Social media management is no longer an emerging industry: it has emerged. These days, a company without a social media presence is actively putting themselves at a disadvantage. It’s free marketing and customer engagement!
For those businesses that want a social media strategy but aren’t sure where to begin, freelance social media managers are a great place to start. As a freelance social media manager, you might be hired to execute a specific social media marketing campaign, or simply get a small business up and running on Instagram.
The specific platforms you work with and projects you accomplish will, again, be determined by the businesses that hire you. Those with a developed understanding of multiple platforms and best strategies will be more likely to find consistent work.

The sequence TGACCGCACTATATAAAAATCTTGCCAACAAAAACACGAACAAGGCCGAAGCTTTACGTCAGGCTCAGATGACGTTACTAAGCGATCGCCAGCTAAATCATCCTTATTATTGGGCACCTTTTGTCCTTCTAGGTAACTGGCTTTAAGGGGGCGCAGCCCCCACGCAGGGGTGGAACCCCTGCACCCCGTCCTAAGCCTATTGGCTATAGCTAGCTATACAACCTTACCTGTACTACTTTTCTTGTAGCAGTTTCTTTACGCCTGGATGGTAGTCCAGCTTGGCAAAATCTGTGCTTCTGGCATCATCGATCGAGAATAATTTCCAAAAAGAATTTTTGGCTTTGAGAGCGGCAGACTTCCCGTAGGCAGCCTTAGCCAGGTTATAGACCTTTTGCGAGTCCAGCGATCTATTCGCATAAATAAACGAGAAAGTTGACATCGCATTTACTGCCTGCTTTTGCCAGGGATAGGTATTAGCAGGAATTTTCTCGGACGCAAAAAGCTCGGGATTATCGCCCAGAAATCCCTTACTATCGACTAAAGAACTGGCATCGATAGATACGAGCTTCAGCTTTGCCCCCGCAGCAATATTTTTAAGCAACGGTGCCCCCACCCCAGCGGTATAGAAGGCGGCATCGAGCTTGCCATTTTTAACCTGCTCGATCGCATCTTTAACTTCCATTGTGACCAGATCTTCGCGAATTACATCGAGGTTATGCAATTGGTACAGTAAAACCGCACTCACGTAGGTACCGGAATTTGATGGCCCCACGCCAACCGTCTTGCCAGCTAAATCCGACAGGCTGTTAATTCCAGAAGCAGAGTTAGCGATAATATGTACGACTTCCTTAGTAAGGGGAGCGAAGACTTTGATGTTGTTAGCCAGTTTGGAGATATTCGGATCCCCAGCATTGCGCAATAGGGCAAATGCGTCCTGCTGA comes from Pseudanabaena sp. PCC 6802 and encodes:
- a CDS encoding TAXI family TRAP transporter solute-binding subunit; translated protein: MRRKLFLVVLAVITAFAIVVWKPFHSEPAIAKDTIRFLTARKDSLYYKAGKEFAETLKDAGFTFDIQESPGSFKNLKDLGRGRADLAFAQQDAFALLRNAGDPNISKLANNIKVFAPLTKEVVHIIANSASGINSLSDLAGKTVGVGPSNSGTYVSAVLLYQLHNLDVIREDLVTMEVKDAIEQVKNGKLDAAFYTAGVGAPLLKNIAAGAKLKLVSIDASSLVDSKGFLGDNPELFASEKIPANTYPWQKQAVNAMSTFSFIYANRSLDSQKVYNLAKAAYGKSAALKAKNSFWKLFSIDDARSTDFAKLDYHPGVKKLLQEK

Plenty of business owners have a vision for what they want their website to be, but have little to no understanding on how to execute it. As a freelance web developer, it’s your job to come in, soak up that vision, and create a user experience that fulfills that business owner’s dreams.
As a freelance web developer, you can expect to be responsible for developing both the front and back end of a website. You’re also in charge of website testing and ensuring everything works.
The more CMS tools (content management systems) you’re familiar with, the higher the chances are of you booking a role.
You’re free to freelance
Of course, there are more freelancing opportunities than the few I listed in this article. Hopefully understanding these possibilities puts you in a good place to get started.
And if you’ve never seen someone do what you want to do, but as a freelancer? Be the first. Someone always has to be.
Grace Pinegar is a lifelong storyteller with an extensive background in various forms such as acting, journalism, improv, research, and content marketing. She was raised in Texas, educated in Missouri, worked in Chicago, and is now a proud New Yorker. (she/her/hers)